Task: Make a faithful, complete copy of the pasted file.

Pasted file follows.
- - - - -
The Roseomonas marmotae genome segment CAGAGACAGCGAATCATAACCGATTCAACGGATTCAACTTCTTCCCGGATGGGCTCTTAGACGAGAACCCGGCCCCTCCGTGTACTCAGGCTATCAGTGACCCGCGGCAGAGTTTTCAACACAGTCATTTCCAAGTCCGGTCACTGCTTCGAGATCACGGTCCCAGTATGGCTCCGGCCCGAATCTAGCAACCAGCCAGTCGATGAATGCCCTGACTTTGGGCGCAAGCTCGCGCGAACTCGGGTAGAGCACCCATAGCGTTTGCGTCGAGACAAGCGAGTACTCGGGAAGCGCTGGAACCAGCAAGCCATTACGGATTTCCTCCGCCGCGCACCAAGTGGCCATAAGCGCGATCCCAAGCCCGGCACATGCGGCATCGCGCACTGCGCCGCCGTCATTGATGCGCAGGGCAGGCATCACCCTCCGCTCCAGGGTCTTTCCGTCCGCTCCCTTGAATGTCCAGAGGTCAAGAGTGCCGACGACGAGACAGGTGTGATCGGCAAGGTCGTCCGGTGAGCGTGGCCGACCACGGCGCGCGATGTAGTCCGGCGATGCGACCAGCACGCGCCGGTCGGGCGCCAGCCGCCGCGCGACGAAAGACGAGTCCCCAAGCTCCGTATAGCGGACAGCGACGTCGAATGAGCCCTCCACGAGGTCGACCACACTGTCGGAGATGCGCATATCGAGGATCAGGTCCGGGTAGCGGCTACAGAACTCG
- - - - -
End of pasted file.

The Roseomonas marmotae genome segment CAGAGACAGCGAATCATAACCGATTCAACGGATTCAACTTCTTCCCGGATGGGCTCTTAGACGAGAACCCGGCCCCTCCGTGTACTCAGGCTATCAGTGACCCGCGGCAGAGTTTTCAACACAGTCATTTCCAAGTCCGGTCACTGCTTCGAGATCACGGTCCCAGTATGGCTCCGGCCCGAATCTAGCAACCAGCCAGTCGATGAATGCCCTGACTTTGGGCGCAAGCTCGCGCGAACTCGGGTAGAGCACCCATAGCGTTTGCGTCGAGACAAGCGAGTACTCGGGAAGCGCTGGAACCAGCAAGCCATTACGGATTTCCTCCGCCGCGCACCAAGTGGCCATAAGCGCGATCCCAAGCCCGGCACATGCGGCATCGCGCACTGCGCCGCCGTCATTGATGCGCAGGGCAGGCATCACCCTCCGCTCCAGGGTCTTTCCGTCCGCTCCCTTGAATGTCCAGAGGTCAAGAGTGCCGACGACGAGACAGGTGTGATCGGCAAGGTCGTCCGGTGAGCGTGGCCGACCACGGCGCGCGATGTAGTCCGGCGATGCGACCAGCACGCGCCGGTCGGGCGCCAGCCGCCGCGCGACGAAAGACGAGTCCCCAAGCTCCGTATAGCGGACAGCGACGTCGAATGAGCCCTCCACGAGGTCGACCACACTGTCGGAGATGCGCATATCGAGGATCAGGTCCGGGTAGCGGCTACAGAACTCG